EXPERIMENTAL

Materials

The CS was collected from an agricultural corn field in Si Yang, Jiang Su Province (China). The CS samples were manually separated into corn stalk without pith, corn root, and corn leaf. All materials were washed with tap water to remove impurities and then dried in an oven at 80 °C for 8 h. Each sample was milled and then screened to obtain particles with sizes between 40 and 60 mesh. Finally, the collected materials were dried in an oven at 103 C for 4 h before testing.

Methods

The chemical composition analysis of the CS was carried out according to the standard methods ASTM D1107-96 (1996), ASTM D1110-84 (2013), ASTM D1103-60 (1971), and ASTM D1106-96 (2013). The elemental analysis was performed using a Vario EL III elemental analyzer (CHONS-O, Germany). The elemental and chemical composition of the CS samples is shown in Table 1. As shown, the root had the lowest contents of cellulose, hemicellulose, lignin, and ash among the three materials.

Table 1. Elemental and Chemical Composition Analysis of Samples

The pyrolysis of samples was conducted with a NETZSCH TG 209F3 thermo-gravimetric analyzer (NETZSCH GmbH, Germany) from 35 °C to 700 °C at four different heating rates of 5, 10, 20, and 25 °C/min under a nitrogen (99.999%) flow rate of 30 mL/min. A 3 to 5 mg sample was placed in the Al2Oceramic pan of the instrument. Before starting each run, nitrogen was used to purge the furnace for 30 min in order to prevent any unwanted oxidative decomposition.

RESULTS AND DISCUSSION

Thermogravimetric Analysis (TGA)

In this study, the results of thermogravimetric experiments are expressed as a function of conversion  , which is defined in Eq. 1,

 (1)

where WoWt, and Wf are initial, time (min), and final mass (g) of the sample, respectively.

The degree of conversion results versus temperature for the TGA dynamic experiments at the heating rates of 5, 10, 20, and 25 °C/min of corn stalk with no pith, corn root, and corn leaf are shown in Figs. 1 through 4. The curves of all samples exhibited two weight loss regimes in the region of main decomposition. The early minor weight loss in the samples can be attributed to desorption of moisture as bound water on the surface and the pores of samples (Uzun and Sarioglu 2009). Cellulose, hemicellulose, and lignin are the three main components of biomass materials. Hemicellulose is the easiest to pyrolyze, followed by cellulose and then lignin, the most difficult one (Vafakhah et al. 2014). The first stage weight loss of samples between 230 °C and 310 °C can be attributed to the pyrolysis of hemicellulose (Wang et al. 2008). The decomposition of cellulose between 310 °C and 600 °C caused the appearance of the second stage. The decomposition of lignin was not obviously observed in this study due to its wide decomposition temperature range between 200 °C and 700 °C. This resulted in an overlap of the weight loss curve of lignin with the curves of the other chemical components (Wang et al. 2014a). It was observed that the degradation of CS with no pitch was easier than the other materials at initial reaction stage. This was ascribed to the degradation of higher content of hemicellulose and extractive compounds with poor thermal stability, such as amino acids, fructopyranose, and protein in CS with no pitch (Lv et al. 2013). And the degradation of corn leaf was easier than the other two at the second stage due to the higher cellulose in the leaf.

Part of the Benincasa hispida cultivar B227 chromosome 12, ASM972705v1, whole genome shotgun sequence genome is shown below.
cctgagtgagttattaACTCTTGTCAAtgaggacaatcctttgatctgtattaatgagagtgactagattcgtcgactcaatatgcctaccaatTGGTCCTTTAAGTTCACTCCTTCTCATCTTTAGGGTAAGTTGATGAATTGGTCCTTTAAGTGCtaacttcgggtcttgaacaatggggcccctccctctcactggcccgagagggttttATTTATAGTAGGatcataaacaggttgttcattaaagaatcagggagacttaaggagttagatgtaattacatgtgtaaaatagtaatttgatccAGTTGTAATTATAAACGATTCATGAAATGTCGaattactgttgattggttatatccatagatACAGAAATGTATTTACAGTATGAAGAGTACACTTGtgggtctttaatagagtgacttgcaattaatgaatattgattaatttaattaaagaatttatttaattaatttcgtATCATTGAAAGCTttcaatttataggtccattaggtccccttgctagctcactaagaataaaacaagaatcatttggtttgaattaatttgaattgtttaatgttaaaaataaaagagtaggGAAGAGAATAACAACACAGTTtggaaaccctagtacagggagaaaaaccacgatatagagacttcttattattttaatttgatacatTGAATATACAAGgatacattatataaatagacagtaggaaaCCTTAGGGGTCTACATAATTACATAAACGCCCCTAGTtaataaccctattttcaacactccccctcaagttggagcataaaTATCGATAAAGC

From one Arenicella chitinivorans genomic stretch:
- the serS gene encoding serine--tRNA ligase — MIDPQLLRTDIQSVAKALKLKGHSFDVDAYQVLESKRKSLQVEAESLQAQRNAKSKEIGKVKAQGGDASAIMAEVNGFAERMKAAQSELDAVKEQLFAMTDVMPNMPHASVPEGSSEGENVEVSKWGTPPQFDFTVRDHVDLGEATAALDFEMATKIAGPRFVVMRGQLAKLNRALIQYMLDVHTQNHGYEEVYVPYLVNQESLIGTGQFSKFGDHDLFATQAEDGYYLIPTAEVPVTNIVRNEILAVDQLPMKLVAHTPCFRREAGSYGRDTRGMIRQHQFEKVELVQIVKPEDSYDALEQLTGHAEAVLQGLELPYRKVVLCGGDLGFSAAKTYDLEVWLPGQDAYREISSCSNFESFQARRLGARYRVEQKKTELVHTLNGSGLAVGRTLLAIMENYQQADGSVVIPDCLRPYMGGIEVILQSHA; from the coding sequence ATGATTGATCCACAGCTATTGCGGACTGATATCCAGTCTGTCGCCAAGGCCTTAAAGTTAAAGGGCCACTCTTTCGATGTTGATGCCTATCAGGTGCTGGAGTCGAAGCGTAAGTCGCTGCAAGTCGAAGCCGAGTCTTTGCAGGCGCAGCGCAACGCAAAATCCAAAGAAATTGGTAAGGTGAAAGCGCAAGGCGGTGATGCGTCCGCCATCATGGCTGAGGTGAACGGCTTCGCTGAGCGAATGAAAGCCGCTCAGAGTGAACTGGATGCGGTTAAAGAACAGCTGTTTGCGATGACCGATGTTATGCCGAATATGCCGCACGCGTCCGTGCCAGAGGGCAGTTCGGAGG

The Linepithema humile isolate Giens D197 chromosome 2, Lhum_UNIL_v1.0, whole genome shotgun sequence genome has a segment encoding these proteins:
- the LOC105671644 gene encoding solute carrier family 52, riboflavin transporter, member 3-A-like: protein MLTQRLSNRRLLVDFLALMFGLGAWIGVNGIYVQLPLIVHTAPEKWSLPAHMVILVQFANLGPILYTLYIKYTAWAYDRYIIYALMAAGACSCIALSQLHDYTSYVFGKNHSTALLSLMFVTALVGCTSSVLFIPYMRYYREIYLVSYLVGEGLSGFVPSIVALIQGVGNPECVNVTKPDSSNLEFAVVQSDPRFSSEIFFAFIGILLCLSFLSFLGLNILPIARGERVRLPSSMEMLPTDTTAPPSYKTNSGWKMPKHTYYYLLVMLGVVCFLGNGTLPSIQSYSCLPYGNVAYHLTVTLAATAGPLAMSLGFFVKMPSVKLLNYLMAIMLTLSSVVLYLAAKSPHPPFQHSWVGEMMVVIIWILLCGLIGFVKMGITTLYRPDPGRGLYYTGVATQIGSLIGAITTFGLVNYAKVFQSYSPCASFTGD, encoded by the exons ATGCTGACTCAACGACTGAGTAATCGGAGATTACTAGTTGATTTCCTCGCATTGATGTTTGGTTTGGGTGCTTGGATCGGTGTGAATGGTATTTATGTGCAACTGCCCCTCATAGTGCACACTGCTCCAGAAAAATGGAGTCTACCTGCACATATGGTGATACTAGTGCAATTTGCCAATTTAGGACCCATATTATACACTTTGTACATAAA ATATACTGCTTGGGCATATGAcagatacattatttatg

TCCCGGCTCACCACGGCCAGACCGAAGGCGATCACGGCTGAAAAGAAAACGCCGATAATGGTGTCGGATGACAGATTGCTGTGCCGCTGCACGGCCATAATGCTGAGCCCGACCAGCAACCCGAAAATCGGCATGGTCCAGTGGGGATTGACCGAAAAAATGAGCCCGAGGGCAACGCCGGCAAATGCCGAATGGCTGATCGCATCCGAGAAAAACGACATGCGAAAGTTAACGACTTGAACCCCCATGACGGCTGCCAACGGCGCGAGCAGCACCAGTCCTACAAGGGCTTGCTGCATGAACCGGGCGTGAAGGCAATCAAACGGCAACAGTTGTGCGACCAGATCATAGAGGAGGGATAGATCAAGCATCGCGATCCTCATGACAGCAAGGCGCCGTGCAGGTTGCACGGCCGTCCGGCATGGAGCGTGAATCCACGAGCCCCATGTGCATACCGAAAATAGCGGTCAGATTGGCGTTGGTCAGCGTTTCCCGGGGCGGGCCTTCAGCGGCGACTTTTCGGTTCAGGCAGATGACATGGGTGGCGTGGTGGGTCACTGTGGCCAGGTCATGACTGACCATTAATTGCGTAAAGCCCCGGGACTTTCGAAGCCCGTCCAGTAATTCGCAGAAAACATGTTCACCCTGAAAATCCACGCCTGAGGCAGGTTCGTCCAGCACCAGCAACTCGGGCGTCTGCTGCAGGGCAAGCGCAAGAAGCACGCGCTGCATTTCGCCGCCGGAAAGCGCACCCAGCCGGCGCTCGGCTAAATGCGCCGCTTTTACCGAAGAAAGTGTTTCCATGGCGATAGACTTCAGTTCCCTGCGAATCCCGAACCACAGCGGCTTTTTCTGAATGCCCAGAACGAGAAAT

Fig. 1. The effect of pyrolysis rate of corn stalk without pith, corn root, and corn leaf at the heating rate of 5 °C/min

Fig. 2. The effect of pyrolysis rate of corn stalk without pith, corn root, and corn leaf at the heating rate of 10 °C /min

Fig. 3. The effect of pyrolysis rate of corn stalk without pith, corn root, and corn leaf at the heating rate of 20 °C /min

Fig. 4. The effect of pyrolysis rate of corn stalk without pith, corn root, and corn leaf at the heating rate of 25 °C /min

Differential Thermogravimetric Analysis

The differential rate of conversion, i.e., d /dt, was obtained from differential thermogravimetric analysis (DTG) at the different heating rates of 5, 10, 20, and 25 °C/min (Figs. 5 through 8). A large fraction of samples pyrolyzed between 200 °C and 400 °C, which was attributed to hemicellulose and cellulose decomposition. Table 2 shows the characteristic temperatures of the devolatilization reaction of the samples at different heating rates of 5, 10, 20, and 25 °C/min. The maximum value of corn root, corn stalk without pith, and corn leaf at a heating rate 5°C/min occurred at 338.5, 326.2, and 322.0 °C, respectively. When the heating rate reached 20 °C/min, the maximum value of corn root, corn stalk without pith, and corn leaf occurred at 350, 345, and 330 °C, respectively. The maximum rate of conversion at 5 °C/min was lower than that at 10, 20, and 25 °C/min as shown in Figs. 5 through 8. Corn stalk with no pith had small left shoulders between 120 and 230 °C compared other materials. This was due to the degradation of extractive compounds with poor thermal stability, such as protein, fructopyranose, and amino acids. The appearance of shoulders in the temperature range 230 °C and 300 °C was attributed to the decomposition of hemicellulose. Comparison of the four different heating rates, listed in Table 2, showed that the higher heating rate, the bigger maximum value.

Fig. 5. DTG curves of corn stalk without pith, corn root, and corn leaf at the heating rate of 5 °C/min